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Squeezing utility from a proof-of-work experiment
 Where decentralized consensus technology can and can not
add value?
 What real problems does it solve?
 What assumptio...
 Ferdinando Ametrano: “Hayek Money: The Cryptocurrency
Price Stability Solution”
 “Price Stability Using Cryptocurrency ...
 Meher Roy’s IoM proposal
 A Decentralized Exchange
Protocol (DEP) for exchanges
between 2 ledgers
 A Real Time Gross
S...
 Recall that:
◦ “Cryptocurrency” – a type of asset (commodity, currency)
 Digicash, Flooz, Beenz
◦ “Decentralized consen...
 Bitcoin and its derivatives use hash-based proof-of-work
 Many others are attempting to build other alternative
consens...
 Top 2 platforms through 2014 are:
◦ Ripple (Stellar used a similar consensus ledger)
◦ Counterparty (also has spin-off c...
 Ethereum (Proof of Stake?)
 Tezos (POS)
 Tendermint (POS, DC ledger)
 Pebble (Proof of Processing, DC ledger)
 Nimbl...
 Cross Border Settlement / B2B international
transfers
◦ Rebuilding SWIFT (PayWise)
◦ Can use a blockchain/CaaS to move i...
 CDO/CLO/CMO/ABS
◦ Smart contracts based on assumption that banks are not to be trusted to pass on all cash
flows receive...
Better uses of blockchains/CaaS:
◦ Business lines such as Investment Banking/Corporate Banking/Private
Banking/Retail Bank...
 Xeroclear (forthcoming from Robert Sams’ team)
 Eris (Preston Byrne-led team unveiling December 17)
 Hyperledger (earl...
 Ladislaus Bortkiewicz studied the
number of soldiers killed annually by
horse kicks of 10 corps in Prussian
cavalry over...
 Make it artificially expensive for people to cast “votes” for a
consensus
 The necessity to make casting “votes” in the...
 Arriving at distributed consensus (Dijkstra prize) and
simultaneously preventing Sybil attacks require an investment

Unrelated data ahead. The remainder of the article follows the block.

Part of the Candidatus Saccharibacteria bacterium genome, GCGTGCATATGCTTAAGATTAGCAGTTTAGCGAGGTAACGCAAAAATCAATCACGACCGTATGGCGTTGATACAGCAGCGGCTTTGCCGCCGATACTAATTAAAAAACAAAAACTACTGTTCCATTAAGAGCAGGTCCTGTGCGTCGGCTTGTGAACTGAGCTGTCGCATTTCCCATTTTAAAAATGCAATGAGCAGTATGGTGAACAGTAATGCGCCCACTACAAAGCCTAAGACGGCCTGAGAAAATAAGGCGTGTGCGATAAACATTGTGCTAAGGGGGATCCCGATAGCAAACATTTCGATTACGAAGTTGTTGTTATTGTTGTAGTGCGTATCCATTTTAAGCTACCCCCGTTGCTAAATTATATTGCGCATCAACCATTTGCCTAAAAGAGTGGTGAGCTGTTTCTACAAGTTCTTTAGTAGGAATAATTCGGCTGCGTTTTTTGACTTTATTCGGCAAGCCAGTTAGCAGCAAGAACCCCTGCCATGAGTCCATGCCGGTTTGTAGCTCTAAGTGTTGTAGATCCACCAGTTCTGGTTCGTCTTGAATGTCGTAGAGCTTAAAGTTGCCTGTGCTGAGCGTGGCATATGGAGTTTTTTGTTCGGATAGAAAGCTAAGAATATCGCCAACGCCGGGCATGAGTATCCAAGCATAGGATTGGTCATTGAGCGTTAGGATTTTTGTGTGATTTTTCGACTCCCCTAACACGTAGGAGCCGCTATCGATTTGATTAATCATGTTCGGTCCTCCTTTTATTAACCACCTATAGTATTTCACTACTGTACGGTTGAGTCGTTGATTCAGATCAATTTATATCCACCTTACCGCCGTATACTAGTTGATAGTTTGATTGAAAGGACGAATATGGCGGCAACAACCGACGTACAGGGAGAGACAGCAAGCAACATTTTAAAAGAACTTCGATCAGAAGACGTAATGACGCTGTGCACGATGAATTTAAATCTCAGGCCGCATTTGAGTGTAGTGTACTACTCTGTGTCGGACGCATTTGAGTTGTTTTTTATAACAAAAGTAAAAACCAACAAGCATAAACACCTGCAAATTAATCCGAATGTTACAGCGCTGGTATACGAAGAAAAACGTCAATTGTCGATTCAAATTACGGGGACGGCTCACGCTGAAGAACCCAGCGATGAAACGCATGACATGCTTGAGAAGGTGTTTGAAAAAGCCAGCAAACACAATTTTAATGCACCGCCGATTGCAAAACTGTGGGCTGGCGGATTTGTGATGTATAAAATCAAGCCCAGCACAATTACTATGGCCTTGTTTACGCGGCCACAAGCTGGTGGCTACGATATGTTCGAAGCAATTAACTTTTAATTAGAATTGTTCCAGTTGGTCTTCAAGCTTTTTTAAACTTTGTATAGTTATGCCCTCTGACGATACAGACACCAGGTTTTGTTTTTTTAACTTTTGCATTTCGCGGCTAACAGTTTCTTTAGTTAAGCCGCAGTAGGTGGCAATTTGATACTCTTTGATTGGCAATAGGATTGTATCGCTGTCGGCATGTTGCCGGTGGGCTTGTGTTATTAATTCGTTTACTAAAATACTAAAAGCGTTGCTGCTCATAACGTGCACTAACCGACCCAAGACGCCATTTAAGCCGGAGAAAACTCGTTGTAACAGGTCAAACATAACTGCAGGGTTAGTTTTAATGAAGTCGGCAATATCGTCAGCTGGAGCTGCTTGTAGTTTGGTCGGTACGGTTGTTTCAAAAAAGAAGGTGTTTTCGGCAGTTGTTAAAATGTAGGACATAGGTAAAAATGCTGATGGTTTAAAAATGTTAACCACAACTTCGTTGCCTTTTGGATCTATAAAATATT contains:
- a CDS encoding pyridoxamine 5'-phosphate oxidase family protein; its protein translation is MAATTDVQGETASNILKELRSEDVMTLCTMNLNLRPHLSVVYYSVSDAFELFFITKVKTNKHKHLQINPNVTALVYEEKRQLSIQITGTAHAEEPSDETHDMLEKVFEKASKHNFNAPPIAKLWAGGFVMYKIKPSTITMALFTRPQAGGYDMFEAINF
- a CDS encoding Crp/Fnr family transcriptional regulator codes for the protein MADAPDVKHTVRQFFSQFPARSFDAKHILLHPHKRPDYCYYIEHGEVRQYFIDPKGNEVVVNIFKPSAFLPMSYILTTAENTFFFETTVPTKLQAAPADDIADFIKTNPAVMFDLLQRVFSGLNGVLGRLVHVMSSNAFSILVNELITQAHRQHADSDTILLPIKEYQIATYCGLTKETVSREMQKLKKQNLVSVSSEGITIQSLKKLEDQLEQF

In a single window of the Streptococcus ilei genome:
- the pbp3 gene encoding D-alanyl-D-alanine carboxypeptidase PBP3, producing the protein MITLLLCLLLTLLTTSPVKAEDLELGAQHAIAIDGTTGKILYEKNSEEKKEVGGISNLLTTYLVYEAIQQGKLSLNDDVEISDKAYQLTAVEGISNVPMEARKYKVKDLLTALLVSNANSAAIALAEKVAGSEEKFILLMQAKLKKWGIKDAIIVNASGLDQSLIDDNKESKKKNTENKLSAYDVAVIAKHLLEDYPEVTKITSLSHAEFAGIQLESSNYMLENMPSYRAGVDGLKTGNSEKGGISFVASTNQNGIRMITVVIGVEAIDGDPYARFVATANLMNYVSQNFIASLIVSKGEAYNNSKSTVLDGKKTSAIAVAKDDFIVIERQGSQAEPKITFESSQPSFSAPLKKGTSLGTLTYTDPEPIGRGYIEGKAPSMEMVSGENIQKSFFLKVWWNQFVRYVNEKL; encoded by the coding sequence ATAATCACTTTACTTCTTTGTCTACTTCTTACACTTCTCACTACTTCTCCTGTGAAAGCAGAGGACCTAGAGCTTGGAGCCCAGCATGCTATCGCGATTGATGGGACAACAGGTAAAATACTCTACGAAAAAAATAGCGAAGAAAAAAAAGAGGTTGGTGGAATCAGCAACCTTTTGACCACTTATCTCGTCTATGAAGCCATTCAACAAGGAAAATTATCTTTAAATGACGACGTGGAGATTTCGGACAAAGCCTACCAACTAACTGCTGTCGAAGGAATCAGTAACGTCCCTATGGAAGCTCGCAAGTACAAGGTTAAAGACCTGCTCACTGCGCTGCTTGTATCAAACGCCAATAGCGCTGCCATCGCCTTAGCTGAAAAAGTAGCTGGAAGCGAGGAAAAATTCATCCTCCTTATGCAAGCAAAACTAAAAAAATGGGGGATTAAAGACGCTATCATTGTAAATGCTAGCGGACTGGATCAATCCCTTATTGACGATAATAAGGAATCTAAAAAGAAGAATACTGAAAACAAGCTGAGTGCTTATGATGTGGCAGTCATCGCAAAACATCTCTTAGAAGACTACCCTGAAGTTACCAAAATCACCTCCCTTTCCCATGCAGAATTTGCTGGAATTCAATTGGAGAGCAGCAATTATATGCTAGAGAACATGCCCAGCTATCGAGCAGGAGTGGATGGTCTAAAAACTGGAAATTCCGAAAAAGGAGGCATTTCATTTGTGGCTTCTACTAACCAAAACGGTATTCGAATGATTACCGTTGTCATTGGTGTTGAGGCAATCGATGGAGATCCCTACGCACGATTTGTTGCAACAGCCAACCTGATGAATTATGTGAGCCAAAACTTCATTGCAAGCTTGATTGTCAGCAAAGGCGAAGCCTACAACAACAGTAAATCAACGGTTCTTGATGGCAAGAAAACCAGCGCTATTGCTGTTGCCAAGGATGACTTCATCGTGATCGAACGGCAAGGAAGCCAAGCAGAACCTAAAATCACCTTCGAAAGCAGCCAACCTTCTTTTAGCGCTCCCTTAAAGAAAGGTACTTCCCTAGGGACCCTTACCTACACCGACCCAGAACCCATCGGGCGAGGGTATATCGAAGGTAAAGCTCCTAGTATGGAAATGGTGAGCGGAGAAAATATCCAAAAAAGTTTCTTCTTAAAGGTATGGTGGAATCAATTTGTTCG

lev...
 Between July 2010 and July
2014 lower bound cost
estimate for Bitcoin mining
was $764 million
◦ Upperbound 2-3x due to
e...
 What we have today is not Bitcoin circa
2009
◦ Finality is no longer final (‘reversibility’ has
occurred)
 “Rolling bac...
 Real S-curve due to
fabrication; hashrate will
eventually taper off even if
market value quadruples
from current level
...
 65% drop in token value
reduces incentive to
add more capex
 Marginal increase in
performance from
fabrication generati...
 Sams: Because txs
exist within
blocks, which are
scarce resource
that are financed
via seingiorage, in
order to calculat...
 Long-term theory: it costs a bitcoin to
make a bitcoin
 Zhou: Slowdown shows that the
amount of mining hardware being
a...
 June 2014, Kerem Kaskaloglu
illustrated the “ideal scenario”
of the seamless switch from
block rewards (seigniorage
subs...
 Despite a 10x decrease in “fees” and 4x increase in merchants in
2014, there has not been a corresponding amount of comm...
 In any given week,
Poisson process
effectively “delays” one
block to over an hour
confirmation
 Later as block space
be...
 Hudson: Due to
variance in rewards,
rational activity is to